The anther of a flower is a structure in the stamen, the male part of a flower. Not all flowers have stamens. The anther of a flower is vital for plants that reproduce sexually through the process of pollination.
The stamen is made up of the filament and anther. The function of the filament is to keep the anther connected to the flower and make it accessible to pollination vectors. Pollen is produced and then released through the anther to pollination vectors like the wind or animals.
The vector then transfers the pollen onto the pistil, the female part of a flower, where pollination begins. Perfect flowers are those that have both male and female parts (both a stamen and a pistil), and imperfect flowers are those that have either male or female parts (a stamen or a pistil, but not both).
Identifying the Anther
The anther is a bulbous structure covered in yellow pollen when looking at a flower in full bloom. Stamen and anther size will vary from flower to flower, depending on the pollination vector it has evolved alongside. For example, lilies (Lilium spp.) have relatively long filaments and prominent anthers where the pollen easily rubs off, making it easy to deliver it to their insect pollinators.
In perfect flowers, typically, the central structure is one or a cluster of pistils with the stamens surrounding the pistil. In imperfect flowers, the male flowers, like kiwifruit (Actinidia deliciosa), have only stamens and no pistils. Female kiwifruit flowers are an exception because they have both pistils and stamens, but the anthers don't produce functioning pollen.
Anthers are made up of two structures called thecae. The thecae (singular: theca) are attached to the filament through a tissue called the connective. Each theca contains two microsporangia (singular: microsporangium), which typically fuse into one chamber called a locule. Pollen grains are produced inside the microsporangia.
The majority of flowers are dithecal, meaning their anthers have two thecae and four microsporangia. Few plants, mainly those in the canna-lily (Cannaceae) and mallow (Malvaceae) families, are monothecal, meaning their anthers only have one theca and two microsporangia.
Orchids (Orchidaceae) are unusual in their anther development. Orchid anthers are called pollinium, which means all the pollen grains of their thecae are joined together, forming a singular mass.
Anthers are attached to filaments in different ways. Most anthers are connected at their base to the apex of the filament; this is called basifixed. When the filament is attached to the back of the anther near the base, this is called subbasifixed. Dorsified attachment is where the filament is connected to the center back of the anther.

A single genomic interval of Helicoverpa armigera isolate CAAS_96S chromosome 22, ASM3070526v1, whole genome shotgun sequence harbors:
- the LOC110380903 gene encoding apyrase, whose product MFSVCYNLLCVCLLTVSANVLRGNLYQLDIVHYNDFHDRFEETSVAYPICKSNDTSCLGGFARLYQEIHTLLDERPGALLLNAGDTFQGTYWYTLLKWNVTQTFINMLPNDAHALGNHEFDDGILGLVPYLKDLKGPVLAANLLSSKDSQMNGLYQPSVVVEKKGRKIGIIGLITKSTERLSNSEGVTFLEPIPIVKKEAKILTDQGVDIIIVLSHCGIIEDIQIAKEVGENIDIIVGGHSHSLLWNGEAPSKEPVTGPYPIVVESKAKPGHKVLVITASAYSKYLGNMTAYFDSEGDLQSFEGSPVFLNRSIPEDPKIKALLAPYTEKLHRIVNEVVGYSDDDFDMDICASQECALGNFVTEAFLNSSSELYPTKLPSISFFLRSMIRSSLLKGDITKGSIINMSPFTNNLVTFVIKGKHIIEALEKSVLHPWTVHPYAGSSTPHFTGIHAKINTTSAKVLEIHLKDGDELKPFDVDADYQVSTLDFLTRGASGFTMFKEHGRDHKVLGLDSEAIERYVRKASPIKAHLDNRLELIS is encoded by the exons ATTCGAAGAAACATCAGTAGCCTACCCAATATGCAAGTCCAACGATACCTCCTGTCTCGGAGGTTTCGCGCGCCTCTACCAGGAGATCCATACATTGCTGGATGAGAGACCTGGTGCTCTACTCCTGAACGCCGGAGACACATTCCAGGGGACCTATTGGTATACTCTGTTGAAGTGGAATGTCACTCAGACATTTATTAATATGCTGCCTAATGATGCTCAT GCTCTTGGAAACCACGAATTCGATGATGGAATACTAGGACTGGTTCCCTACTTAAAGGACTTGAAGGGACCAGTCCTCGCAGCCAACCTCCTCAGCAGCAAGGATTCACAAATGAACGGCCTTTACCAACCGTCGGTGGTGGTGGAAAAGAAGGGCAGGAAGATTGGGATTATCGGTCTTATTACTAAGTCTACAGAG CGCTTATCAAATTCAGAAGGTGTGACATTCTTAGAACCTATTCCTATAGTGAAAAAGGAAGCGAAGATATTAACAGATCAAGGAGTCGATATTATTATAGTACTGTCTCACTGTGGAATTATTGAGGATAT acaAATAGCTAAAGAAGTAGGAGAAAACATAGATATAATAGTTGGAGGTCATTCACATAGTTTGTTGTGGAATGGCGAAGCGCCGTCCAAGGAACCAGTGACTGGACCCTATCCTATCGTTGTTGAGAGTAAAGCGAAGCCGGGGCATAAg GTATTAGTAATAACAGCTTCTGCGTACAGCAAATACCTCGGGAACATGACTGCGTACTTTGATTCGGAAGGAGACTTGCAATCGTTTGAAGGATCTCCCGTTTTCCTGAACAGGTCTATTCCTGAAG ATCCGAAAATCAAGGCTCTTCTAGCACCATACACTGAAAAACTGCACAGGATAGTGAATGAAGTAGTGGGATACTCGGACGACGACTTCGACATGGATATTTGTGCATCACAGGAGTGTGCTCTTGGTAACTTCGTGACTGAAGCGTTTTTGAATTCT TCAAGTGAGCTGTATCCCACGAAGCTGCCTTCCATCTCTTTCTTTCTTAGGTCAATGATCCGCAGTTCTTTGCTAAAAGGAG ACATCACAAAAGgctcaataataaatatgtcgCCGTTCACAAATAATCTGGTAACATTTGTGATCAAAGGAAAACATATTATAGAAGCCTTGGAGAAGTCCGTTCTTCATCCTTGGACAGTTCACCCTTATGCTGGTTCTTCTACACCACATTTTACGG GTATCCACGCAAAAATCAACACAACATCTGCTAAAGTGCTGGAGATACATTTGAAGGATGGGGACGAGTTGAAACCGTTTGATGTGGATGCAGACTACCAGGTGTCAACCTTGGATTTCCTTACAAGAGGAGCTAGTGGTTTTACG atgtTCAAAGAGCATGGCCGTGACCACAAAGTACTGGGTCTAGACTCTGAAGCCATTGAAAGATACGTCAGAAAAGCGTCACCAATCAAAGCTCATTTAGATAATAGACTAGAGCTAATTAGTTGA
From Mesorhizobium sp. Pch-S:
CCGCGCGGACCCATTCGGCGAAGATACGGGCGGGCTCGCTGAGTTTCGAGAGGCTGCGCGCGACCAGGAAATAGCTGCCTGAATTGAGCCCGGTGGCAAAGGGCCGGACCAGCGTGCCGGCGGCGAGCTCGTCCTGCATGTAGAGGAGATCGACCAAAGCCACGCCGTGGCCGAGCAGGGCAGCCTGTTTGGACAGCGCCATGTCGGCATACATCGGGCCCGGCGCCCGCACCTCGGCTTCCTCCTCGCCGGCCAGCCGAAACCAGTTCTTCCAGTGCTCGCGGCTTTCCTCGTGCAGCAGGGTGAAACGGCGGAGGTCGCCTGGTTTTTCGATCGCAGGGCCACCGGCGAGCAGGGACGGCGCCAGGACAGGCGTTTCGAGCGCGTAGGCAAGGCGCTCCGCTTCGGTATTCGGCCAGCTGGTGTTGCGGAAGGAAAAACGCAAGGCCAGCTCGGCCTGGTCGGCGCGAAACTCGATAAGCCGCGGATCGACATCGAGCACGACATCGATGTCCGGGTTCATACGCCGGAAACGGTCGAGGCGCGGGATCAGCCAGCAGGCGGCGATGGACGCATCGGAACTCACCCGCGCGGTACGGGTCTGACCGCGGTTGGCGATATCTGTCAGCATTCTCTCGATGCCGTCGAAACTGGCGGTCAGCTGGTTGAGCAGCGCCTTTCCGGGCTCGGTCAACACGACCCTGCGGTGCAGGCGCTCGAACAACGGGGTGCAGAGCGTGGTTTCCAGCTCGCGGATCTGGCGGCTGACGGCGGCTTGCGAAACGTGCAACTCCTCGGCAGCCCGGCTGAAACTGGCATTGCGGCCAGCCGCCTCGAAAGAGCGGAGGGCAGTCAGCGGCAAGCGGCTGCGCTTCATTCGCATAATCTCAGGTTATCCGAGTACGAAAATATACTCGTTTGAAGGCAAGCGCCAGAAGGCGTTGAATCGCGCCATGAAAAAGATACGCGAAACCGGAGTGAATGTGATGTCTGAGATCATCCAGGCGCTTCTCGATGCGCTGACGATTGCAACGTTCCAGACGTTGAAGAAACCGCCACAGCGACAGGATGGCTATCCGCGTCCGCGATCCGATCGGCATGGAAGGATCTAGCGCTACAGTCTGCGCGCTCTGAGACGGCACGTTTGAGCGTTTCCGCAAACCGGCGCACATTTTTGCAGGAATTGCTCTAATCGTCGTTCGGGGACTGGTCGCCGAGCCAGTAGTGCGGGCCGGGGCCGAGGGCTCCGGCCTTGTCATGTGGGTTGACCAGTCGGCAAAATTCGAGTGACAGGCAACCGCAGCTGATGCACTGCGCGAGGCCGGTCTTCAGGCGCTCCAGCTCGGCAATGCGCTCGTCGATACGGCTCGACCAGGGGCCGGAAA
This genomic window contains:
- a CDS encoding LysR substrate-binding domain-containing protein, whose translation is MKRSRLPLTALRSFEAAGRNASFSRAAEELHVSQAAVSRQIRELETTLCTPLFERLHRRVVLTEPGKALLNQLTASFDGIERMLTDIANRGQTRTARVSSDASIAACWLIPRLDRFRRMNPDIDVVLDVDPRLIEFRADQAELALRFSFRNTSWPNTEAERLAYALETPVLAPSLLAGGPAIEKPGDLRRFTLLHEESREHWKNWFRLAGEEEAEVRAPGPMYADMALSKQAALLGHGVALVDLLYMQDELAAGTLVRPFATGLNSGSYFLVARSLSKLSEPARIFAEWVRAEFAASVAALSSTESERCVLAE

All three types of anther attachment can be either versatile or fixed. Versatile attachments mean that the anther can freely pivot around the point of connection. When touched by a pollinator, freely moving anthers may facilitate the transfer of pollen to a pollination vector more efficiently.
Anther and Pollen Development
The microsporangia contain a column of cells called microspore mother cells. These cells are surrounded by a tissue called the tapetum. While the anther develops, the microspore mother cells go through a process called meiosis, which splits the mother cell into four haploid microspores. The haploid microspores undergo mitotic division to form a mature pollen grain.
Multiple layers surround each pollen grain. The outermost layer, called the exine, is thought to be formed from the tapetum. The exine contains numerous macromolecules - one of these is sporopollenin, a highly durable structure unlike anything else that protects the pollen grain. The innermost layer is called the intine and is produced by the pollen grain itself.
Mature Pollen Grains and Pollination
Pollen grains contain a generative cell and a vegetative cell. The generative cell produces the sperm cells. After the pollen grain leaves the anther and reaches the stigma of a female flower, pistil pollination is triggered. During pollination, the vegetative cell forms the pollen tube, which the sperm cells use to travel down the style to the flower's ovaries, where it combines with the ovules, completing the pollination process.
- National Parks Service: Lilies at the Limit: Pollination Services and the Distribution of Erythronium Montanum
- Te Ara: Male and Female Flowers – Kiwifruit
- Frontiers in Materials: Sporopollenin, the Least Known Yet Toughest Natural Biopolymer
- KidsGardening.org: Imperfect Flowers: A Design for Genetic Diversity
About the Author
Adrianne Elizabeth is a freelance writer and editor. She has a Bachelor of Science in Ecology and Biodiversity, and Marine Biology from Victoria University of Wellington in New Zealand. Driven by her love and fascination with all animals behavior and care, she also gained a Certificate in Captive Wild Animal Management from UNITEC in Auckland, New Zealand, with work experience at Wellington Zoo. Before becoming a freelance writer, Adrianne worked for many years as a Marine Aquaculture Research Technician with Plant & Food Research in New Zealand. Now Adrianne's freelance writing career focuses on helping people achieve happier, healthier lives by using scientifically proven health and wellness techniques. Adrianne is also focused on helping people better understand ecosystem functions, their importance, and how we can each help to look after them.